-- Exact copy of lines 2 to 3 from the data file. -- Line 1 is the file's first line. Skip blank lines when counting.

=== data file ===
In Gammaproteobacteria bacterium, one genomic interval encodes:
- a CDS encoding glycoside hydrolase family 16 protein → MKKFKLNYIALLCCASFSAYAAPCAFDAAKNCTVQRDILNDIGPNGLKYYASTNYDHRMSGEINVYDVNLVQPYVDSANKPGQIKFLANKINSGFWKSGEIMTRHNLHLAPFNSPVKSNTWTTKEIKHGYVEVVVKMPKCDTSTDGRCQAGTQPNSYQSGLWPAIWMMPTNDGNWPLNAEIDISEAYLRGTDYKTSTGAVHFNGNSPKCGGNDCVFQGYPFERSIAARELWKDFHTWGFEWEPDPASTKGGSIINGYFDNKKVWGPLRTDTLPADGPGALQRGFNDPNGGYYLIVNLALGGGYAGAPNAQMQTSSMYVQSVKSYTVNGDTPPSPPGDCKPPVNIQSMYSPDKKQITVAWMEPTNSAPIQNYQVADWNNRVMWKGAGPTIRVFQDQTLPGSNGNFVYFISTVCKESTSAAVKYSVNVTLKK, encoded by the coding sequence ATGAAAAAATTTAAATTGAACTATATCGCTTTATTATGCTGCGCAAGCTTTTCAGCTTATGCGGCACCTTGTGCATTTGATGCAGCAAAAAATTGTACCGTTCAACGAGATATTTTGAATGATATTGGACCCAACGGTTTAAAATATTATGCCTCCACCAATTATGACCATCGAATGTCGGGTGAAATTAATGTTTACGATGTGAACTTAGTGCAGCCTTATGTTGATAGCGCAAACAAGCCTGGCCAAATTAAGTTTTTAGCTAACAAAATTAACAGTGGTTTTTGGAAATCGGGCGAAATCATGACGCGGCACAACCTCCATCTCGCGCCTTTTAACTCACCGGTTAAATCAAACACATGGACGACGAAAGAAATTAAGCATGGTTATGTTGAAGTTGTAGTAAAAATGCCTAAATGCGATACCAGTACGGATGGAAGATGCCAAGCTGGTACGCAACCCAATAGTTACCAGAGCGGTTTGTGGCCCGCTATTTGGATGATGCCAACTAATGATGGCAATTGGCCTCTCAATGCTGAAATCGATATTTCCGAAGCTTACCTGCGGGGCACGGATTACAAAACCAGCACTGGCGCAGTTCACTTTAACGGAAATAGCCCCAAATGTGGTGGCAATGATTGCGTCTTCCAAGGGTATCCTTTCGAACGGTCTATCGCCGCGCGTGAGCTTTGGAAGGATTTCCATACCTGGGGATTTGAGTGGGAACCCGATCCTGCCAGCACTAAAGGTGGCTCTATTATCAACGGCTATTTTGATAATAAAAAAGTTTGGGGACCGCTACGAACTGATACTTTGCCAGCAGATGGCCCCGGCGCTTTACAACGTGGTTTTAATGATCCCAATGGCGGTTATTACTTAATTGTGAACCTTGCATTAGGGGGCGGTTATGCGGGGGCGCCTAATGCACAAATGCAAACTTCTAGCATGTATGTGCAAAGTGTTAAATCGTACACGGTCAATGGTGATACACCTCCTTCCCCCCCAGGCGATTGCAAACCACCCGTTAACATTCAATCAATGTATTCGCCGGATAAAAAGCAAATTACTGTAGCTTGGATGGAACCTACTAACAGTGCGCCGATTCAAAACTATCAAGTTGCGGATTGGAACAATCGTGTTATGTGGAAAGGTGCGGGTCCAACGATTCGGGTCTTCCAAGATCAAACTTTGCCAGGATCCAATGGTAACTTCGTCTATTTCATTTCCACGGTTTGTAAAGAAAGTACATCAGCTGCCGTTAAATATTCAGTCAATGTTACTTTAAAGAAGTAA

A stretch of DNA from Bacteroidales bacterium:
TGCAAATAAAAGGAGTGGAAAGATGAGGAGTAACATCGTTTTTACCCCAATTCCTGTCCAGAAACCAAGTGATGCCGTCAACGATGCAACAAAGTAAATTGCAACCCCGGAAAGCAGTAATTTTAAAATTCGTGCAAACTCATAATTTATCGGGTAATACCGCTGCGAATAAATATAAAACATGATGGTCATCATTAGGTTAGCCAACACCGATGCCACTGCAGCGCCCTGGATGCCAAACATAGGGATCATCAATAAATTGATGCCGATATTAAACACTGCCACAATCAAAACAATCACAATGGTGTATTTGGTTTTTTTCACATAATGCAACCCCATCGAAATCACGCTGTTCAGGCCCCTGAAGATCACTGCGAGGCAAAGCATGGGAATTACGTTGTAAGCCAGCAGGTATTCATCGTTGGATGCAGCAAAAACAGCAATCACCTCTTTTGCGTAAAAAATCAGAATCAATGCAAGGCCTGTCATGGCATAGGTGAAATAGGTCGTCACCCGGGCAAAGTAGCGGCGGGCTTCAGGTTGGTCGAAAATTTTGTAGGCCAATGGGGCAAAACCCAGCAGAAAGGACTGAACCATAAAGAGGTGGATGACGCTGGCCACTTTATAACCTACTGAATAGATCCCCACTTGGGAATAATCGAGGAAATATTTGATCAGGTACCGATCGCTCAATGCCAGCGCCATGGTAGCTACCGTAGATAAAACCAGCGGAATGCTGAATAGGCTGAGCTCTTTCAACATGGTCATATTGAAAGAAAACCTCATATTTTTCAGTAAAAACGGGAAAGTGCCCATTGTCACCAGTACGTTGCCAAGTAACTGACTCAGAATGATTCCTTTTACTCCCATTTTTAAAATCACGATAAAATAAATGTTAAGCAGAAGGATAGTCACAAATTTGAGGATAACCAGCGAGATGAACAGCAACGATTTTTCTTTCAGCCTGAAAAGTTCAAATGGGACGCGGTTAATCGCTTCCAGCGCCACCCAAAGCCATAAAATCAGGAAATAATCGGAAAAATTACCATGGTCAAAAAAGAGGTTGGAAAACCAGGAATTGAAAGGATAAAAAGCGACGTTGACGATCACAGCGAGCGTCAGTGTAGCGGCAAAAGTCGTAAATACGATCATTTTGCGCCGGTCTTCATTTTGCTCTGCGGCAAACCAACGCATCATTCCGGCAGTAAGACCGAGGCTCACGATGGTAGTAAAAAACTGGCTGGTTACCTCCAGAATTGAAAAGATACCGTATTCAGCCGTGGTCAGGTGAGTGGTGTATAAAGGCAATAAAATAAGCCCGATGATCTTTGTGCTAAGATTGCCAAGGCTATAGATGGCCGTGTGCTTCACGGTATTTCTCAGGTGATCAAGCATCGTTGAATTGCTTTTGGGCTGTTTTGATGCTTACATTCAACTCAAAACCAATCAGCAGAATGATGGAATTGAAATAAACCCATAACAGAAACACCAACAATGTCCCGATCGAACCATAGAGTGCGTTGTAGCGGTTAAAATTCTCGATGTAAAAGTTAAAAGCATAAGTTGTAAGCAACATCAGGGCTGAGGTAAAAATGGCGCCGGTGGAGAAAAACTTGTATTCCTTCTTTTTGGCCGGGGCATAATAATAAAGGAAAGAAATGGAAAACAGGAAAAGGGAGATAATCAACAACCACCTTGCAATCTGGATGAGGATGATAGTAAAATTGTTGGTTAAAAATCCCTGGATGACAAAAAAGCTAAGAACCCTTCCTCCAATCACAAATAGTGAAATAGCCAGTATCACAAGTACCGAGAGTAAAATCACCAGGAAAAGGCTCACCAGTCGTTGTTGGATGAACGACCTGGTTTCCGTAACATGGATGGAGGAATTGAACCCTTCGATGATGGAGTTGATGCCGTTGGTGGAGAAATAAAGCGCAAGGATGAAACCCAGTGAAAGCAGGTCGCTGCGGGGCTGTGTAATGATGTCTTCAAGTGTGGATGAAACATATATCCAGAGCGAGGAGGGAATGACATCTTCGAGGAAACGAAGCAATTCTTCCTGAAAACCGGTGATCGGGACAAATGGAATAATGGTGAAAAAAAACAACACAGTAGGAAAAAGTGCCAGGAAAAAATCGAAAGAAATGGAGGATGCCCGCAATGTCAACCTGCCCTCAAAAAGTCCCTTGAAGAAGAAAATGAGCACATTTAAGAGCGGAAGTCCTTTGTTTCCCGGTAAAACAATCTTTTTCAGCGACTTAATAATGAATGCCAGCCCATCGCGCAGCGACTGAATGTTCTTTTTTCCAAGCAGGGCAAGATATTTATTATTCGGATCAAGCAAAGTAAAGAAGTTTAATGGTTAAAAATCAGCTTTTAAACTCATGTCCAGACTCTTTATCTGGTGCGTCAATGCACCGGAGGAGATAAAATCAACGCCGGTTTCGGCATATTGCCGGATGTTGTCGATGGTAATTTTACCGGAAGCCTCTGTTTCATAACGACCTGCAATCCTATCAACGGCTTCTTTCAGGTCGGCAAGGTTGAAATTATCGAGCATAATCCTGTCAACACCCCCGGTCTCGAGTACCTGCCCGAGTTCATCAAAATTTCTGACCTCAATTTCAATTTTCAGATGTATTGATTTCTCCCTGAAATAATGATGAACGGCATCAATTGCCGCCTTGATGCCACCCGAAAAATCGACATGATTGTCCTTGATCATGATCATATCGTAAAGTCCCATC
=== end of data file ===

- a CDS encoding glycoside hydrolase family 16 protein → MKKFKLNYIALLCCASFSAYAAPCAFDAAKNCTVQRDILNDIGPNGLKYYASTNYDHRMSGEINVYDVNLVQPYVDSANKPGQIKFLANKINSGFWKSGEIMTRHNLHLAPFNSPVKSNTWTTKEIKHGYVEVVVKMPKCDTSTDGRCQAGTQPNSYQSGLWPAIWMMPTNDGNWPLNAEIDISEAYLRGTDYKTSTGAVHFNGNSPKCGGNDCVFQGYPFERSIAARELWKDFHTWGFEWEPDPASTKGGSIINGYFDNKKVWGPLRTDTLPADGPGALQRGFNDPNGGYYLIVNLALGGGYAGAPNAQMQTSSMYVQSVKSYTVNGDTPPSPPGDCKPPVNIQSMYSPDKKQITVAWMEPTNSAPIQNYQVADWNNRVMWKGAGPTIRVFQDQTLPGSNGNFVYFISTVCKESTSAAVKYSVNVTLKK, encoded by the coding sequence ATGAAAAAATTTAAATTGAACTATATCGCTTTATTATGCTGCGCAAGCTTTTCAGCTTATGCGGCACCTTGTGCATTTGATGCAGCAAAAAATTGTACCGTTCAACGAGATATTTTGAATGATATTGGACCCAACGGTTTAAAATATTATGCCTCCACCAATTATGACCATCGAATGTCGGGTGAAATTAATGTTTACGATGTGAACTTAGTGCAGCCTTATGTTGATAGCGCAAACAAGCCTGGCCAAATTAAGTTTTTAGCTAACAAAATTAACAGTGGTTTTTGGAAATCGGGCGAAATCATGACGCGGCACAACCTCCATCTCGCGCCTTTTAACTCACCGGTTAAATCAAACACATGGACGACGAAAGAAATTAAGCATGGTTATGTTGAAGTTGTAGTAAAAATGCCTAAATGCGATACCAGTACGGATGGAAGATGCCAAGCTGGTACGCAACCCAATAGTTACCAGAGCGGTTTGTGGCCCGCTATTTGGATGATGCCAACTAATGATGGCAATTGGCCTCTCAATGCTGAAATCGATATTTCCGAAGCTTACCTGCGGGGCACGGATTACAAAACCAGCACTGGCGCAGTTCACTTTAACGGAAATAGCCCCAAATGTGGTGGCAATGATTGCGTCTTCCAAGGGTATCCTTTCGAACGGTCTATCGCCGCGCGTGAGCTTTGGAAGGATTTCCATACCTGGGGATTTGAGTGGGAACCCGATCCTGCCAGCACTAAAGGTGGCTCTATTATCAACGGCTATTTTGATAATAAAAAAGTTTGGGGACCGCTACGAACTGATACTTTGCCAGCAGATGGCCCCGGCGCTTTACAACGTGGTTTTAATGATCCCAATGGCGGTTATTACTTAATTGTGAACCTTGCATTAGGGGGCGGTTATGCGGGGGCGCCTAATGCACAAATGCAAACTTCTAGCATGTATGTGCAAAGTGTTAAATCGTACACGGTCAATGGTGATACACCTCCTTCCCCCCCAGGCGATTGCAAACCACCCGTTAACATTCAATCAATGTATTCGCCGGATAAAAAGCAAATTACTGTAGCTTGGATGGAACCTACTAACAGTGCGCCGATTCAAAACTATCAAGTTGCGGATTGGAACAATCGTGTTATGTGGAAAGGTGCGGGTCCAACGATTCGGGTCTTCCAAGATCAAACTTTGCCAGGATCCAATGGTAACTTCGTCTATTTCATTTCCACGGTTTGTAAAGAAAGTACATCAGCTGCCGTTAAATATTCAGTCAATGTTACTTTAAAGAAGTAA

A stretch of DNA from Bacteroidales bacterium: